“I don’t know,” Saya peered through the windshield. Suddenly she blanched.
“Shizuka, move to the left and keep going,” she ordered.
“What? Why-oh,” her eyes widened as a figure dressed in police blue stumbled into the road toward them. She swerved, missing the former police man by several feet even as others came out of the jumble of cars following the sound of the bus.
“This is bad,” Saya said softly. She turned to Takashi.
“Rika-san says Onbetsu is closed,” she told him, lifting the map. “Tayatoma is the only bridge that might still be open, and it was being worked on so traffic will be constricted. If we can’t cross there, we have to find a boat.”
“I guess we head to Tayatoma, then,” Takashi sighed, and turned to the others. “We’re heading to the bridge at Tayatoma to try and cross the river,” he told them. “We all need to get to the other side to find our families. If you don’t want to go with us, we’ll try and drop you where you want to be if we can get there, or somewhere safe if we can’t. Assuming there is such a place. How many of you want to cross the river?” Two hands went up.
“The rest of you want to stay over here, then, correct?” he wanted to make sure.
“I want you to take me home!” one boy yelled. “You have to take me home!”
“Where is home?” Takashi asked and the boy rattled off an address. Saya finally found it and shook her head.
“Wrong direction and it’s an hour’s drive when the world hasn’t gone to hell,” she told him flatly. “We can’t do it. You have an alternative?”
“You have to take me home!” the boy cried again.
“No, we don’t,” Takashi took over. “I’m sorry, but we don’t. We helped you get away from school, but we aren’t your keepers. Any of you. Now, does anyone have somewhere, somewhere reasonable, we can drop you if you aren’t wanting to cross the river?”
“Why do you get to keep the bus?” yet a third student challenged.
“Because we took it,” Takashi said evenly. “We went to find the keys, we fought our way to it, and we’re using it. One of us died to get it. You came to us. Not the other way around.”
Some of the students began to grumble and Takashi just ignored them. He turned to Saya.
“We need a place we can drop them off without feeling guilty, or like we’re feeding them to the lions,” he said quietly.
“Hospital?” she asked, but he shook his head.
“First place the people first bitten and sick would have gone,” he pointed out. “They’ll be overrun by now, or a madhouse if not. Same for police stations, now that I think about it.”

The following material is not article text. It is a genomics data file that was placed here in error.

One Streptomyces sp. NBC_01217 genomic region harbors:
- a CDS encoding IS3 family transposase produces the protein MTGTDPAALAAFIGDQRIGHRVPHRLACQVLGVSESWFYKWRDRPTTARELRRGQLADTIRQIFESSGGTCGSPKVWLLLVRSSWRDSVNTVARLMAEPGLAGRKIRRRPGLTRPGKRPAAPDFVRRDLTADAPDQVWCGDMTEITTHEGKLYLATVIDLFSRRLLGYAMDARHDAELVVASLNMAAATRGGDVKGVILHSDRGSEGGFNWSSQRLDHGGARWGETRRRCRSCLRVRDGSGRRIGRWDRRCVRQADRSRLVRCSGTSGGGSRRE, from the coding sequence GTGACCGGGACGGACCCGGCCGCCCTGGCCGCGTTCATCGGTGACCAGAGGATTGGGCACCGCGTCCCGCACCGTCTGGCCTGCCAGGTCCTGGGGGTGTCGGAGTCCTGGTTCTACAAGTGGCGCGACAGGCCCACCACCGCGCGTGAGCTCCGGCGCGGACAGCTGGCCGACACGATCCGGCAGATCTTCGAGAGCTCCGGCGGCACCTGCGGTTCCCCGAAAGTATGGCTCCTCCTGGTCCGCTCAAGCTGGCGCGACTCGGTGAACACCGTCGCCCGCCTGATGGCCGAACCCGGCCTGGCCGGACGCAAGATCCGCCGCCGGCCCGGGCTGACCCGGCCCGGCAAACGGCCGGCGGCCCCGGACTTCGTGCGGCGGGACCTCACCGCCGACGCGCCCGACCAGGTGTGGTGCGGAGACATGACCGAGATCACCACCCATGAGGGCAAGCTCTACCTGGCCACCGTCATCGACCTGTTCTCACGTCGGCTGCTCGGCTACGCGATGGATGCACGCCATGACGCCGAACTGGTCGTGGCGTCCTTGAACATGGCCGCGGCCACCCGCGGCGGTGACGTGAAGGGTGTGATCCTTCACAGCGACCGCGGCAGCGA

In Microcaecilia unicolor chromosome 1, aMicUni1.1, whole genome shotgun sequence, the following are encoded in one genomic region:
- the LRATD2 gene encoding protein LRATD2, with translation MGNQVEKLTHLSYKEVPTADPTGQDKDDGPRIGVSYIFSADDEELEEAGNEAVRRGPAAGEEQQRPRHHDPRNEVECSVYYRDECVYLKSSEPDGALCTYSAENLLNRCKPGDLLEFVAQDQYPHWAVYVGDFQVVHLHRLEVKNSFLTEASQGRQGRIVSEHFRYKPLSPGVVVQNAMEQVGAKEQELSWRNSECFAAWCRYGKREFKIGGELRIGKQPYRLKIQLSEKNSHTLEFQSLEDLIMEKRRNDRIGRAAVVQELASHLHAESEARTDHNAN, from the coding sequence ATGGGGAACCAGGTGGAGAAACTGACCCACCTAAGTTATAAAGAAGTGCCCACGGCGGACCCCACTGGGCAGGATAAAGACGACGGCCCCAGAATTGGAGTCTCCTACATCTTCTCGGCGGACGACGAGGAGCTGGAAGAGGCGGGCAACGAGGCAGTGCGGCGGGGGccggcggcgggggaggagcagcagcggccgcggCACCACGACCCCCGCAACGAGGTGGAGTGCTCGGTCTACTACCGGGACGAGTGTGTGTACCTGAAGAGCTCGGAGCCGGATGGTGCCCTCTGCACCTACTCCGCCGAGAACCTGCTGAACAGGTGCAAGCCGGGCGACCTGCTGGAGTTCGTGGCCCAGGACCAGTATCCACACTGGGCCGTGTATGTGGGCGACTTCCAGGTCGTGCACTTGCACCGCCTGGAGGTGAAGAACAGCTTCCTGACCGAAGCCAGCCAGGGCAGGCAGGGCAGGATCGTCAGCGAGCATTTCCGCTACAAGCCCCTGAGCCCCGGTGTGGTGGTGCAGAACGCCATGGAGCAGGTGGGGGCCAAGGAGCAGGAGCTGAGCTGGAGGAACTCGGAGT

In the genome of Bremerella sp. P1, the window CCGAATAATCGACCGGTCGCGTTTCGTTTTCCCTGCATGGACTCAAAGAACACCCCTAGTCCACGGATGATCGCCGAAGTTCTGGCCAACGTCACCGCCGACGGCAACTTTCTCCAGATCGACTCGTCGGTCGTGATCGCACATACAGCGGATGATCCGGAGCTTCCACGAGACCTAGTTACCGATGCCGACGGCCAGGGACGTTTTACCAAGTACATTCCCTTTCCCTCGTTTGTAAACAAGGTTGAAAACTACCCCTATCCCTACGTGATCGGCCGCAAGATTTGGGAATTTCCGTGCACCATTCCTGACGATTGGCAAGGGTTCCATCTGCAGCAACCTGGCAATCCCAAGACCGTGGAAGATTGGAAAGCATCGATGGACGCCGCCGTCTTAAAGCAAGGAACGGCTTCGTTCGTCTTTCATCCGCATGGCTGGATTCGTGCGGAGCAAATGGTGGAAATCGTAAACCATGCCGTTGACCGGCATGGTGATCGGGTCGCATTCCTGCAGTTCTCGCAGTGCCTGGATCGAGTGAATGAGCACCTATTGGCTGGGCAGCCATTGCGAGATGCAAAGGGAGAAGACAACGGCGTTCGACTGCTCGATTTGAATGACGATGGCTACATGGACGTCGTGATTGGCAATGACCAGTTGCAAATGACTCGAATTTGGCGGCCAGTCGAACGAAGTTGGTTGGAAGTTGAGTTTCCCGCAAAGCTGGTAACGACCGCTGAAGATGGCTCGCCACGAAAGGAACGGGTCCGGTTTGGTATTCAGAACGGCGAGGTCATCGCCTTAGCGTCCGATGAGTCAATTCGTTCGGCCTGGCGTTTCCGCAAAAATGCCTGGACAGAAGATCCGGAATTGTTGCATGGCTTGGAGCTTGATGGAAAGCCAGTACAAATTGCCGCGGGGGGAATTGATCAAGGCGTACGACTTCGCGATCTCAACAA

“I need to go to the East Station House,” Rei spoke for the first time since they had left Fujimi. “I need to find my father.” She never lifted her eyes from the floor, her gaze still empty.
“We’ll try,” Takashi nodded, shaking his head at Saya. She nodded and returned to the map.
“We can drop them at a church,” Khota said finally, when no one offered anything. “There are several churches around the area. Some are well built and also double as disaster shelters. One of them should be able to take them.”
“Good idea,” Saya nodded. “There’s one not far from here, actually,” she indicated a small chapel icon on the map. “Why is it red, Khota?” she asked.
“Means it’s a disaster shelter,” he said simply. “Should at least be worth looking into.”
“Miss Shizuka, we need to go right two lights up,” Saya turned to the nurse.
“We’ll try,” she nodded. “A lot of streets are blocked,” she noted.
“Take whichever one you can and we’ll move around the blocks until we can get close,” Takashi told her. “I want them as close as possible.”
“There’s a policeman!” someone called. Everyone looked out the window and saw a uniformed officer standing by a patrol car, lights flashing.
“Stop and let us out here!” the boy who wanted to go home cried. “He’ll make you take us home!” he added, sulking.
“Keep going,” Saya told Marikawa after she got a closer look.
“I said stop!” the boy yelled, standing.
“You’ve said about enough,” Khota said quietly. “Look again before you decide you want to die so badly.”
“He. . .he’s sick!” someone said just then. The ‘officer’ stumbled toward the van, mouth open.
“They’re all sick,” one girl was crying now, slinking down in her seat. “We’re all going to die.”
“Shut up!” another shouted. “Stop saying that!”
“You shut up!” she yelled back.
“Both of you be quiet!” still a third one shouted and suddenly the bus slammed to a halt. Shizuka turned on the arguing students, face marred with anger.
“ALL OF YOU BE QUIET!” she yelled, and suddenly there was silence.
“I’ve never done this before and I can’t concentrate with all of you yelling like that,” she said, her voice calmer. “Now sit quietly while I try to drive.” With that she turned and resumed moving them down the street.
“Damn,” Khota murmured to Saeko. “Didn’t know she had it in her,” he admitted.
“She’s formidable when necessary,” Saeko agreed.
A minute later Shizuka turned on a side street, dodging a stumbling walker who tried to intercept them. Two more turns and they were in front of a large, western style rock building, the sign declaring it was the Saint Mary’s Cathedral.
“Here we are,” Shizuka said, putting the bus in park but leaving it running.
“All right!” Takashi said to the students. “If you aren’t going across the river, this is where you get off! You can tell your parents where you are by phone or text and they can come get you.” He opened the door, looking back at Khota.
“I’m going to see the priest, or whatever, and tell him what they need.”
“I got it,” his friend nodded, standing.